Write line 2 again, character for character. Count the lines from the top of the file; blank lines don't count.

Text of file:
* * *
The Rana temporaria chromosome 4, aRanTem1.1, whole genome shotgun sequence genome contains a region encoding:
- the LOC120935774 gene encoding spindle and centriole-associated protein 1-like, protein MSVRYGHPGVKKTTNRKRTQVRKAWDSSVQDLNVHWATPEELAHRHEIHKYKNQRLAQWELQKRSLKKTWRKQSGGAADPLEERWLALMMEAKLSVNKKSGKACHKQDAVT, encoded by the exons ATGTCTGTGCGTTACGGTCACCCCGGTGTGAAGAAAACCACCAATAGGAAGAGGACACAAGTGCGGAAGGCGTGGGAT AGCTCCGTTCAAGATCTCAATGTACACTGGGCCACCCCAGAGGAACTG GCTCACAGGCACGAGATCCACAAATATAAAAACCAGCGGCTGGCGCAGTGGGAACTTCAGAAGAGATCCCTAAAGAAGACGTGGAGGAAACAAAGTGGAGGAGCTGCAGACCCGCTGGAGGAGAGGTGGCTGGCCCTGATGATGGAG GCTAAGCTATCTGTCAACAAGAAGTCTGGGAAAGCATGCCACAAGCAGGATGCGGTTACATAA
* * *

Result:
- the LOC120935774 gene encoding spindle and centriole-associated protein 1-like, protein MSVRYGHPGVKKTTNRKRTQVRKAWDSSVQDLNVHWATPEELAHRHEIHKYKNQRLAQWELQKRSLKKTWRKQSGGAADPLEERWLALMMEAKLSVNKKSGKACHKQDAVT, encoded by the exons ATGTCTGTGCGTTACGGTCACCCCGGTGTGAAGAAAACCACCAATAGGAAGAGGACACAAGTGCGGAAGGCGTGGGAT AGCTCCGTTCAAGATCTCAATGTACACTGGGCCACCCCAGAGGAACTG GCTCACAGGCACGAGATCCACAAATATAAAAACCAGCGGCTGGCGCAGTGGGAACTTCAGAAGAGATCCCTAAAGAAGACGTGGAGGAAACAAAGTGGAGGAGCTGCAGACCCGCTGGAGGAGAGGTGGCTGGCCCTGATGATGGAG GCTAAGCTATCTGTCAACAAGAAGTCTGGGAAAGCATGCCACAAGCAGGATGCGGTTACATAA